Meeting News Coverage

Skiing, mountain biking have high risk for acute spine injury

BOULDER, Colo. — Sports are the third highest contributor to cervical spine injuries, with extreme sports posing the most significant risk to athletes, according to a speaker here.

Although athletes are more likely to experience an acute spinal injury playing football, sports such as mountain biking and skiing also have a high risk for spine injuries, particularly to the cervical spine.

“Specifically looking at mountain biking, about 74% of injuries occur in the cervical spine and 82% of these were in the lower cervical spine, from C3 to C7,” Christopher “C.J.” Kleck, MD, an orthopedic surgeon and assistant professor of orthopedics at University of Colorado School of Medicine, said at the International Extreme Sports Medicine Annual Congress.

Citing a study, Kleck said 76% of the injuries occurred when riders went “over the bars,” and 91% involved direct impact.

In skiing, Kleck said the rates of spinal cord injuries are reported more often, with an injury rate of .01% to .075% for every 1,000 hours of skiing. For professional skiers, that rate can rise to .1% for every 1,000 hours.

“You see a 3% to 15% rate of head and spinal injuries in these patients. Looking at the rates of spine injuries in skiing athletes, they saw cervical spine injuries in 41%, and the spinal cord injury rate was about 1%,” Kleck said.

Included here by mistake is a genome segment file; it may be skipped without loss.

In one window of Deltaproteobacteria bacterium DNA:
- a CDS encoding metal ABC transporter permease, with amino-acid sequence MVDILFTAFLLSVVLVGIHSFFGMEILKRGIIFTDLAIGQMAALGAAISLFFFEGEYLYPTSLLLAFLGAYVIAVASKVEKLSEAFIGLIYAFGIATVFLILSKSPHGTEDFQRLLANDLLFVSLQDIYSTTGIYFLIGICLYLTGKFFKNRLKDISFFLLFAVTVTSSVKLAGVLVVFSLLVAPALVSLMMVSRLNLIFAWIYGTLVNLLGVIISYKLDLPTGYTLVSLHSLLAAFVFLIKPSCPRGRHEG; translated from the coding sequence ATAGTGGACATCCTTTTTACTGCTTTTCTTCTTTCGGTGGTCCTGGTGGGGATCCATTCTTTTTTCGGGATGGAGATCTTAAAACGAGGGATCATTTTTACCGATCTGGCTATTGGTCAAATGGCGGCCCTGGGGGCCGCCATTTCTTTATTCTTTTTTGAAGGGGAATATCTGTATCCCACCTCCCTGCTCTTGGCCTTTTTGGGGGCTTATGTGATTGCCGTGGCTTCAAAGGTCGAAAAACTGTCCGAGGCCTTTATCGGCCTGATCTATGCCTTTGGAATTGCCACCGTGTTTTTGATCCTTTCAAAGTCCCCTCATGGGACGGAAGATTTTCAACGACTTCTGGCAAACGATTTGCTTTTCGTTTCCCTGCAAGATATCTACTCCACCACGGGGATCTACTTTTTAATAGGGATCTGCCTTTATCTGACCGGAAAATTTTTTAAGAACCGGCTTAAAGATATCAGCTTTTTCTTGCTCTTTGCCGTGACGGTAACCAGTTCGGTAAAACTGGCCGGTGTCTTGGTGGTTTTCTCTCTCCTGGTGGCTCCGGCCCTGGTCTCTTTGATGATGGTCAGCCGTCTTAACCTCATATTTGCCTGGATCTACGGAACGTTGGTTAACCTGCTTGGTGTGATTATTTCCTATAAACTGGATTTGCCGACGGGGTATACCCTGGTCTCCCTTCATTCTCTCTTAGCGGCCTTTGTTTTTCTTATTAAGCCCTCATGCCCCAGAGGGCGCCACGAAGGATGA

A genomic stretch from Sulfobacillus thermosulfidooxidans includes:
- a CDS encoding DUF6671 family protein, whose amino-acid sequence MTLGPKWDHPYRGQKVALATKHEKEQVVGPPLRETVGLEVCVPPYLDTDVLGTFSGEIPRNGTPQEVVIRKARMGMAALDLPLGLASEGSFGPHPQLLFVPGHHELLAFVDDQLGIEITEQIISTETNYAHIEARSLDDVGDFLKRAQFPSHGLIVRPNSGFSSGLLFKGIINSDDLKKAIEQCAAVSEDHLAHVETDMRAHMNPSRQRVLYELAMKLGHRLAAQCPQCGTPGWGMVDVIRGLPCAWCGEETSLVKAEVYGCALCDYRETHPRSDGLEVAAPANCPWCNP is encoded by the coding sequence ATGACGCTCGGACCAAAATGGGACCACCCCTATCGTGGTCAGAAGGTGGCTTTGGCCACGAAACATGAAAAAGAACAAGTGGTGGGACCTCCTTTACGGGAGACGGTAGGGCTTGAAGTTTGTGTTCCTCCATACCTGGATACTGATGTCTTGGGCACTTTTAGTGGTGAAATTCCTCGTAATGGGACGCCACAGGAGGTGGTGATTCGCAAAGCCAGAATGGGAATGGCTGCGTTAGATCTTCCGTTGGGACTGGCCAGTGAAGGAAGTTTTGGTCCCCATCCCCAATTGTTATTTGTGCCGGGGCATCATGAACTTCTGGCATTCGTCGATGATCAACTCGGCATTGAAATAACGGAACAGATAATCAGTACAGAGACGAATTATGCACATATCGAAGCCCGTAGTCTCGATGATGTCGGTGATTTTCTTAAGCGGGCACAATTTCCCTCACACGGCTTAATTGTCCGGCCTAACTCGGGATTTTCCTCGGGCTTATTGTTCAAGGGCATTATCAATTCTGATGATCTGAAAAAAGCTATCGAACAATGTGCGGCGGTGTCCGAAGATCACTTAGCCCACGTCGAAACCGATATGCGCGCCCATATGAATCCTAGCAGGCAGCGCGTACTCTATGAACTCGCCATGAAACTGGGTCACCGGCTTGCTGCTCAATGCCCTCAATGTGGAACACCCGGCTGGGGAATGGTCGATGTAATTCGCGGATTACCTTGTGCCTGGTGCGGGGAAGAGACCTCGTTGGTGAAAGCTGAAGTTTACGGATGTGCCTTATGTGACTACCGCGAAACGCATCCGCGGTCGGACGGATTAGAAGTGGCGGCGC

Reference: Kleck C. Spine Injuries in the Extreme Sports Athlete. Presented at: International Extreme Sports Medicine Annual Congress; June 13-14, 2014; Boulder, Colo.

Disclosure: Kleck has no relevant financial disclosures.

BOULDER, Colo. — Sports are the third highest contributor to cervical spine injuries, with extreme sports posing the most significant risk to athletes, according to a speaker here.

Although athletes are more likely to experience an acute spinal injury playing football, sports such as mountain biking and skiing also have a high risk for spine injuries, particularly to the cervical spine.

“Specifically looking at mountain biking, about 74% of injuries occur in the cervical spine and 82% of these were in the lower cervical spine, from C3 to C7,” Christopher “C.J.” Kleck, MD, an orthopedic surgeon and assistant professor of orthopedics at University of Colorado School of Medicine, said at the International Extreme Sports Medicine Annual Congress.

Citing a study, Kleck said 76% of the injuries occurred when riders went “over the bars,” and 91% involved direct impact.

In skiing, Kleck said the rates of spinal cord injuries are reported more often, with an injury rate of .01% to .075% for every 1,000 hours of skiing. For professional skiers, that rate can rise to .1% for every 1,000 hours.

“You see a 3% to 15% rate of head and spinal injuries in these patients. Looking at the rates of spine injuries in skiing athletes, they saw cervical spine injuries in 41%, and the spinal cord injury rate was about 1%,” Kleck said.

Reference: Kleck C. Spine Injuries in the Extreme Sports Athlete. Presented at: International Extreme Sports Medicine Annual Congress; June 13-14, 2014; Boulder, Colo.

Disclosure: Kleck has no relevant financial disclosures.

    See more from International Extreme Sports Medicine Congress